the back of the bus. She drank
from colored water fountains.
When classmates taunted
her as 'high yellow" because of
her light skin and ha/el eyes,
McCord yelled back: "I'm
Years later, when a co-work
er at her new job confided he
was glad the boss hadn't hired a
"colored girl." McCord scolded
hint: "I'm black."
"No. you're not."
"Yes. I am."
The last time she ever cor
rected anybody was four years
ago. when a stranger tele
phoned. claiming to be her
niece. McCord confronted her:
"You can't he my niece." she
remembers saying. "You sound
like you're a white girl."
"I am white," the caller said.
"And so are you."
"Oh. my God."
The caller mailed McCord a
copy of a faded birth certificate
from Surry County, northwest
of Winston-Salem. "Linda Fay
Alderman," it said in typed let
ters. "Place of birth: Toast, N.C.
Date of birth: 18 November
1946. Color or race: While."
"I don t even know who I
am." McCord now says. "I'm
caught in the middle of some
thing. My mind says I'm black.
Then I look at my skin, and it
says I'm white. I've come to the
conclusion that color is just a
state of mind."
McCord is 55, a big-boned
woman. 5 feet 7 inches tall, with
freckles dotting high cheek
bones and curly hair turned
gray. She talks with pride about
raising six children as a single
mom without welfare. She
cooked, painted, cleaned white
people's homes, worked as a
nurse s aide in a convalescence
center and inspected cloth at a
mill. She now cooks at a nursing
home. She's been married 6 1/2
years to Mac McCord. a black
man and retired engineer who
says the first time he met
McCord he wondered if his
friend had set him up with a
McCord always felt her
adoptive parents disliked her
because of her light skin. She
has a twin sister, Brenda Kay,
who has darker skin and seemed
to fit in better. McCord said
when freckles popped out on
her face at age 6, her adoptive
mother whipped her and tried to
scrub them off with a Brillo pad.
She was 12 when she and
Brenda found out they were
adopted. She said her mother
told them that their real parents
gave them away.
As best as she now can fig
ure out, McCord's biological
mother was Dutch Irish, a fair
skinned woman who worked as
a housekeeper in Mount Airy.
Her father was half-German.
half-Cherokee, an alcoholic
who made his money - when he
worked - digging wells and
painting houses. He disappeared
for days on drinking binges.
Linda and Brenda were
taken from home when they
were 3. maybe because of their
father's drinking. maybe
because he'd left on a binge and
their mother couldn't provide
Somehow they ended up
with a black couple from the
town of Ruth in Rutherford
County. There are no adoption
records, no one who can sort out
the truth. A second birth certifi
cate is on file in Rutherford
County and lists the adoptive
couple as birth parents. "Linda
Fay Douglas." it says! "Place of
birth: Rutherfordton. Date of
birth: Nov."l8, 1946. Color or
"If you couldn't go in a
restaurant and sit down with a
white person and eat, if you
couldn't sit in the bus with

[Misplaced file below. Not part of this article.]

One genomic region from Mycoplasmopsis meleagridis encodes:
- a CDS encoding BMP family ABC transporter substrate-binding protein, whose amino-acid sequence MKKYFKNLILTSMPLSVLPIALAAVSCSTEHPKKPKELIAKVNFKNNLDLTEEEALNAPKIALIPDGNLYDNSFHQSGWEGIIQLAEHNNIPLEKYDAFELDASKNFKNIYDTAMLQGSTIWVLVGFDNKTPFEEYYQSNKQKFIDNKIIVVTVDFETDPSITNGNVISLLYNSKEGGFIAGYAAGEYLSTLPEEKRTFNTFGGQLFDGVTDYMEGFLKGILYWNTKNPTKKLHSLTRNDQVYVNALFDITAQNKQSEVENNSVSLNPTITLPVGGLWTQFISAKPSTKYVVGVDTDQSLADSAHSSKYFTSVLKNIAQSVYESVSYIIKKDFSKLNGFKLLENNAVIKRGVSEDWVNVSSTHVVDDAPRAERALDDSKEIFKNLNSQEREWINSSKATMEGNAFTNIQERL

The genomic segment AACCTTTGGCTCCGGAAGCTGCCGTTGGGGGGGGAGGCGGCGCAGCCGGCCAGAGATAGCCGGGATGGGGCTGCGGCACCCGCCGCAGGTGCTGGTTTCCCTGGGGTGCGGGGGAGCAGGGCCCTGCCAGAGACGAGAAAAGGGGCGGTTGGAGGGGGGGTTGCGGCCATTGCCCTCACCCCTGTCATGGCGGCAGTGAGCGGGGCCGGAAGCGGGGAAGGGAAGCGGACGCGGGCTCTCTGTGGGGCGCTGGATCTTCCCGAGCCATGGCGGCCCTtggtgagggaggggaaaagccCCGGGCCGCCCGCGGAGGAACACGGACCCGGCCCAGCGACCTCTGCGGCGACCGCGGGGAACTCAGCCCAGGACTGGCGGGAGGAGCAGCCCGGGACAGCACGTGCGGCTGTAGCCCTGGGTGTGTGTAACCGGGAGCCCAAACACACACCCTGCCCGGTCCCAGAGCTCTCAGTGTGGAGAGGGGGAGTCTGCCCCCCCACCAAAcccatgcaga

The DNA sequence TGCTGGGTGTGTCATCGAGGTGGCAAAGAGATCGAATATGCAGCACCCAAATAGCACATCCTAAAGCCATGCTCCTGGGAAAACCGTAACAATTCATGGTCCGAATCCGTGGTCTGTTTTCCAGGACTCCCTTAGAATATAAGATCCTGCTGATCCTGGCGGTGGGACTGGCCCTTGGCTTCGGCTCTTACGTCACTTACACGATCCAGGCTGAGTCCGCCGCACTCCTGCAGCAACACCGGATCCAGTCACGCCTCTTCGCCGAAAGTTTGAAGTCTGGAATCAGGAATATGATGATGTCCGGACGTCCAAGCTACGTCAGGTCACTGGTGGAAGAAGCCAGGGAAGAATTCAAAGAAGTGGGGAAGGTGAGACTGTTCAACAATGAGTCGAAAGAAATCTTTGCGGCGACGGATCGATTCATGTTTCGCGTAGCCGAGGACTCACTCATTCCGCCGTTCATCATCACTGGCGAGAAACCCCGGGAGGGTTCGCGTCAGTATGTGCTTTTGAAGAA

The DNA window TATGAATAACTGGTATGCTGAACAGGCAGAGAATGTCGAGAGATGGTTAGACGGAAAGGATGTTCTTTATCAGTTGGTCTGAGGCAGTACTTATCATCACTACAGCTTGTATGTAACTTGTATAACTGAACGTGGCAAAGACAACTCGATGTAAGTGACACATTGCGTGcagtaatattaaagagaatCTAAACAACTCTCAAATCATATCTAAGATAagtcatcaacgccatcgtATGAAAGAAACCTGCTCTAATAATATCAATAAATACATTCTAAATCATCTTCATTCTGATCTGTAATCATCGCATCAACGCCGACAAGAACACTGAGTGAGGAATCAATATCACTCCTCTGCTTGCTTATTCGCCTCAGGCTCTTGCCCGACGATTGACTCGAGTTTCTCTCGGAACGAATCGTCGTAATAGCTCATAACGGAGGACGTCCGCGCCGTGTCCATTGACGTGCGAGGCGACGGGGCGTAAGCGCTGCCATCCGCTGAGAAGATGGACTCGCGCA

them," McCord wonders, "how
in the world could a black per
son adopt a white person in
After Linda and Brehda
were taken away, their biologi
cal mother gave birth to a son
and another daughter, who
stayed at home and were raised
as white children.
Their mother talked about
Linda and Brenda. For years,
she tried to locate her twins. She
?called for them on her deathbed
After she died, her grand
daughter, Jocalyn Dolani, began
looking for the twins. She set
out to find two white women
After months of digging, she
turned up two black women.
When McCord answered the
phone, it was as if Dolani was
hearing her dead grandmother
speak again. She had the same
tone of voice, the same infec
McCord didn't believe what
Dolani told her. But when
Dolani described Brenda's
crooked toe. McCord knew it
was true. How else would this
stranger know about Brenda's
"What was my mother's
name?" she remembers asking.
She hesitated before she
asked the next question. She had
dreamed of meeting her parents
for so long. She wanted the
Si\ McCord on A5
(AP Photo/The Charlotte Observer. Robert Lahser)
Linda McCord was raised in the 1950s as a black child by adoptive black parents. She rode
in the back of the bus. She drank from "colored" water fountains.
NC State House District 72
Paid for by the Committee to Elect Aimeltc Beatty
Notice of Availability
The Virginia Department of Rail and
Public Transportation and the North
Carolina Department of
Transportation have completed a
Tier I Final Environmental Impact
Statement for proposed high speed
passenger rail service between
Washington. DC. and Charlotte. NC.
Copies of the Tier I Final
Environmental Impact Statement may
be reviewed at these locations.
Public comments are vital to the project and will be
entered into the public record. Comments will be
received through August 30. 2002. and should
be sent to:
David B. Foster. PE
Mail Service%Center 1553
Raleigh. NC ^27699-1553
NCDOT Division 10.
District 2 Office
7605 District Drive
Charlotte. NC 28213
NCDOT Division 5 Office
2612 North Duke Street
Durham. NC 27704
Jon G. Nance
NCDOT Division 7 Office
1584 Yanceyville Street
Greensboro. NC 27415
336 334 3192
NCDOT Division 5. District
1060 Eastern Boulevard
Henderson. NC 27536
NQDOT Division 5. District
4009 District Drive
Raleigh. NC 27607
Brandon H. Jones
Roanoke Rapids. NC
NCDOT Division 4. District
PO. Box 98
Halifax. NC 27839
(Location: NC 903. 1.5 miles
northwest of Halifax. NC)
252 583 5861
Lee County Manager's
106 Hillcrest Drive
Sanford. NC 27330
NCDOT Division 9. District
4770 South Main Street
Salisbury. NC 2814 7
Star Municipal Building
454 South Main Street ?
Star. NC 27356
Robin Hussey ? ~
910 428 4623
NCDOT Division 4 Office
509 Ward Boulevard
Wilson. NC 27895
NCDOT Division 9 Office
2125 Coverdale Avenue
Winston Salem. NC